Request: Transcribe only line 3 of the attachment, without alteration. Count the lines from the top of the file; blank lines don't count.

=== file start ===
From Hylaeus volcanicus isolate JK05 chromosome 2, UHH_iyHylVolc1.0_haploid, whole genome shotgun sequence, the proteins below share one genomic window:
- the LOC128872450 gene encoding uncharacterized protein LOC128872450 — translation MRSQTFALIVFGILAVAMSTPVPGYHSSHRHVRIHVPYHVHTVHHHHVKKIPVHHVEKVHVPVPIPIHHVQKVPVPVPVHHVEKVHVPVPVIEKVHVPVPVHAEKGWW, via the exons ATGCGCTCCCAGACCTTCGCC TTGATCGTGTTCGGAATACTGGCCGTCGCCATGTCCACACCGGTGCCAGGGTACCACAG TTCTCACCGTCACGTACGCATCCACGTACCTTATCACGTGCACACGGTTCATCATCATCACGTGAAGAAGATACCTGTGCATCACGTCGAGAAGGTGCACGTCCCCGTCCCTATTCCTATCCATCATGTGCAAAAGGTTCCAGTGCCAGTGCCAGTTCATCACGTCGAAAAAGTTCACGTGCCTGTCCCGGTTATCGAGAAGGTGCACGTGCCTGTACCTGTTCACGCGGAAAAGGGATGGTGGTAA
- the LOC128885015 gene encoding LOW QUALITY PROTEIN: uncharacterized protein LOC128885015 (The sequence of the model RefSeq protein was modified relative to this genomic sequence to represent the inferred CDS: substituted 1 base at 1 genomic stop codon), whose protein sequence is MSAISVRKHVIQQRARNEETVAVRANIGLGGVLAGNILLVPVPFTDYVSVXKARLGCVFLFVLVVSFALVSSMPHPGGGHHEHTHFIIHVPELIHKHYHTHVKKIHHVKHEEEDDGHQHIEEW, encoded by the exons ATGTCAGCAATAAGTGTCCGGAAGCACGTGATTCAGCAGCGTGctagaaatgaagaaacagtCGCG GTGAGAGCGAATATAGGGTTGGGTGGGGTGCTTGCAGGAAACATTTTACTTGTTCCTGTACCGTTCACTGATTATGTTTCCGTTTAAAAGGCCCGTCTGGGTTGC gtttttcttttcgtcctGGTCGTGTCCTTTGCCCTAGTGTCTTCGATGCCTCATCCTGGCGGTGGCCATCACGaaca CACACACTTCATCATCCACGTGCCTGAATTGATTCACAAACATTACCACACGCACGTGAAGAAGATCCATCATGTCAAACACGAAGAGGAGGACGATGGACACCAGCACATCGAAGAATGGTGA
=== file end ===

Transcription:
- the LOC128885015 gene encoding LOW QUALITY PROTEIN: uncharacterized protein LOC128885015 (The sequence of the model RefSeq protein was modified relative to this genomic sequence to represent the inferred CDS: substituted 1 base at 1 genomic stop codon), whose protein sequence is MSAISVRKHVIQQRARNEETVAVRANIGLGGVLAGNILLVPVPFTDYVSVXKARLGCVFLFVLVVSFALVSSMPHPGGGHHEHTHFIIHVPELIHKHYHTHVKKIHHVKHEEEDDGHQHIEEW, encoded by the exons ATGTCAGCAATAAGTGTCCGGAAGCACGTGATTCAGCAGCGTGctagaaatgaagaaacagtCGCG GTGAGAGCGAATATAGGGTTGGGTGGGGTGCTTGCAGGAAACATTTTACTTGTTCCTGTACCGTTCACTGATTATGTTTCCGTTTAAAAGGCCCGTCTGGGTTGC gtttttcttttcgtcctGGTCGTGTCCTTTGCCCTAGTGTCTTCGATGCCTCATCCTGGCGGTGGCCATCACGaaca CACACACTTCATCATCCACGTGCCTGAATTGATTCACAAACATTACCACACGCACGTGAAGAAGATCCATCATGTCAAACACGAAGAGGAGGACGATGGACACCAGCACATCGAAGAATGGTGA